# What is the correct way to determine daily Kwh value from a series of Kw readings (kw value at time) in the database

I have a device which reads kw values off electrical devices to measure their (rate of consumption of energy) at a certain time. these values are then sent to a poller (which periodically asks the device for the values), and inserted into a database.

Example:

```1st reading - 10 kw at 1.01pm
2nd reading - 15 kw at 1.23pm
3rd reading - 11 kw at 1.30pm
```

As you can see, the polling interval is not fixed, so the values can be inserted into the database at different times. for simplicity, we can just imagine the database is just a table with 2 columns, [time] and [kw_value].

This is actually a two part question:

1. How do I get the daily kwh value from these readings (energy consumption for the whole day)? I'm pretty bad in mathematics so I dont know what is the right way to get a daily kwh value from these values.

I thought of adding up all the values and getting the average, but my mom says that I should plot out a graph of all readings for the whole day, and then get the area below the plotted line (sort of like getting the integral of the graph), which will then give me the total power consumed for the day. I should then use this value to divide by the duration for the whole day in hours to get the kwh, is that right?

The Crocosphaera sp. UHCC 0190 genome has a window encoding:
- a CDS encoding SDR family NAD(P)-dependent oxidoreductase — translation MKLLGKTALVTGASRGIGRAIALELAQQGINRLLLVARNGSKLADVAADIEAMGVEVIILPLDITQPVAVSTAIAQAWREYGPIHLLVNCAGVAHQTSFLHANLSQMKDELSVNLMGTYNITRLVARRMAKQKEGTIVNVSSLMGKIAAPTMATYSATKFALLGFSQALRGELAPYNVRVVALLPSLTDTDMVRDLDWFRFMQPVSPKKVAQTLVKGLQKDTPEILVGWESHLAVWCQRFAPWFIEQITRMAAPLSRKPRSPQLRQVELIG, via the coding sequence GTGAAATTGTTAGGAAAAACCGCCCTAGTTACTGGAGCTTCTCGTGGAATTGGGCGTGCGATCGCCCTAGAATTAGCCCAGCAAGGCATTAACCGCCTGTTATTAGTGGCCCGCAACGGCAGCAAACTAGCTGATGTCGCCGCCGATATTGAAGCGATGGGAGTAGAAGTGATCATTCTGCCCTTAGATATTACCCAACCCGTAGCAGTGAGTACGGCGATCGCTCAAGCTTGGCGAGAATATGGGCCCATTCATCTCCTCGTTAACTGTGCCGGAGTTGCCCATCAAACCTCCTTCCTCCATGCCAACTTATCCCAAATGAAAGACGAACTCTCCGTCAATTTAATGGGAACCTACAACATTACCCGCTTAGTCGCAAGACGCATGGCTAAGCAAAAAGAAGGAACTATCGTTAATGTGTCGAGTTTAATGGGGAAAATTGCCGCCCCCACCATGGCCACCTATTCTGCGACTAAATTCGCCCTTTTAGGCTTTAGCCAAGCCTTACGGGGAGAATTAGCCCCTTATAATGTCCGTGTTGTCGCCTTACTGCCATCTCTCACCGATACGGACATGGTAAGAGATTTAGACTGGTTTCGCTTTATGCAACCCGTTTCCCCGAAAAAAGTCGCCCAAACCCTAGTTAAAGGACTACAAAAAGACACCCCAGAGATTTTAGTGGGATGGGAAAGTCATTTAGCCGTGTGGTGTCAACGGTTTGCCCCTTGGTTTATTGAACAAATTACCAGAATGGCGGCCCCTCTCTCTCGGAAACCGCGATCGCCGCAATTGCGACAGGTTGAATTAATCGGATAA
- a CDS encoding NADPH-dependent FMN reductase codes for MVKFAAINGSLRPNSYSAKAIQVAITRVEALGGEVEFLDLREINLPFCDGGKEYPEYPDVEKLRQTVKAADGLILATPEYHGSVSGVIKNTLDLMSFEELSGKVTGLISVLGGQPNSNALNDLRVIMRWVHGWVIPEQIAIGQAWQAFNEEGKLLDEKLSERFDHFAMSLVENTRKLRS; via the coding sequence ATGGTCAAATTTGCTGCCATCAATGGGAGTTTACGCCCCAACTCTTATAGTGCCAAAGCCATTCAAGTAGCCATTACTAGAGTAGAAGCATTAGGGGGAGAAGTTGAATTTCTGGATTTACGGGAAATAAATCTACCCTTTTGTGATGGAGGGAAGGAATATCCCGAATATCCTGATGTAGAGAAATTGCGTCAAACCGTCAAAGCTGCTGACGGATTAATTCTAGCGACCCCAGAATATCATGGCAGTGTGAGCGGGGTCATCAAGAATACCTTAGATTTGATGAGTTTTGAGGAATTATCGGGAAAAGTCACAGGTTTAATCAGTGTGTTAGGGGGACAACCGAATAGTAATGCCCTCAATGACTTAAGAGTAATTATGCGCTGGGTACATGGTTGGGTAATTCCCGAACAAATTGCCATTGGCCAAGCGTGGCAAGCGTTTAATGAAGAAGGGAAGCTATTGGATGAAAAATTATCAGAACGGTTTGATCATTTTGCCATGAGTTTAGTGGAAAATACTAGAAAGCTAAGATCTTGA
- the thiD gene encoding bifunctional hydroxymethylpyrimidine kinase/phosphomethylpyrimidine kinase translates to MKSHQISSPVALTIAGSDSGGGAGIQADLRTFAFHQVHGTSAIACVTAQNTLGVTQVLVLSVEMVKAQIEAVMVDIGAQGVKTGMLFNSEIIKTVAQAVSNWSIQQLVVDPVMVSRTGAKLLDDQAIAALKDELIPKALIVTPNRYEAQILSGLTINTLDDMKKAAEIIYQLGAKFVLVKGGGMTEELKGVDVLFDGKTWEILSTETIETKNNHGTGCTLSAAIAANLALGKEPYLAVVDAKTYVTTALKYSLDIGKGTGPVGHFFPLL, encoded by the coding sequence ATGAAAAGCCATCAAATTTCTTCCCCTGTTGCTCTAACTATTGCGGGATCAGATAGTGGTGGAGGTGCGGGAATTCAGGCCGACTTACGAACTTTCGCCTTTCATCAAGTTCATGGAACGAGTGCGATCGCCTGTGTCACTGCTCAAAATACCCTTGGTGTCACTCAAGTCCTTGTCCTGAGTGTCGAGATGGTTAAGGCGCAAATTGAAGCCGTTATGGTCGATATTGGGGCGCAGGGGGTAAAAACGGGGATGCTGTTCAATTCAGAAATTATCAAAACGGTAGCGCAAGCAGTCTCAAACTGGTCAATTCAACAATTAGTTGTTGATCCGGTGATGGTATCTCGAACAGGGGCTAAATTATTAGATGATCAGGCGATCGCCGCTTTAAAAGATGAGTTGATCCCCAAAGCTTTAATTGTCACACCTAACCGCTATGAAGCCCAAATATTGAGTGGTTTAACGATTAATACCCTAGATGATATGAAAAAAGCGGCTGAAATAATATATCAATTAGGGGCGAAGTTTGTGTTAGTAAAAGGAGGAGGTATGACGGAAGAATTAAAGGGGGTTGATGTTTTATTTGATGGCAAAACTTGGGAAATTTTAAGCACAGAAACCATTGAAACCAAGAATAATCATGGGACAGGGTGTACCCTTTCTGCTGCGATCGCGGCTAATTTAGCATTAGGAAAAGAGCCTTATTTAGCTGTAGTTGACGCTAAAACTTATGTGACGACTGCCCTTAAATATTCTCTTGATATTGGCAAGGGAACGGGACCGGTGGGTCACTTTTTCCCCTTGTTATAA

2. How do I do this using the database? if there are thousands of readings in a day (from multiple electrical devices,in this case we have 3 columns - [time],[kw_value],[deviceid]), how should I calculate this, should I load up all the values in memory (i'm using C#) and calculate from there or can I use SQL to calculate this?

Edit: Thanks guys for pointing out the difference between kw and kwh. i made a big mistake with my original question, hence this edit. just to reiterate, the device reads kw values (rate of energy consumption in kilo joules/sec) at a particular time, and given a list / plot of these values in the database, what's the correct way to determine the kwh (total energy consumed) for a given day.

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What is the most efficient way to ... leads almost ever to a closed question because the answer will never be definitive since there will always be a more efficient way. And that does not fit a Q&A site that expects answerable questions. –  juergen d Jan 6 '13 at 14:34
What does the database table look like? Please post the `CREATE TABLE` for it. –  a_horse_with_no_name Jan 6 '13 at 14:35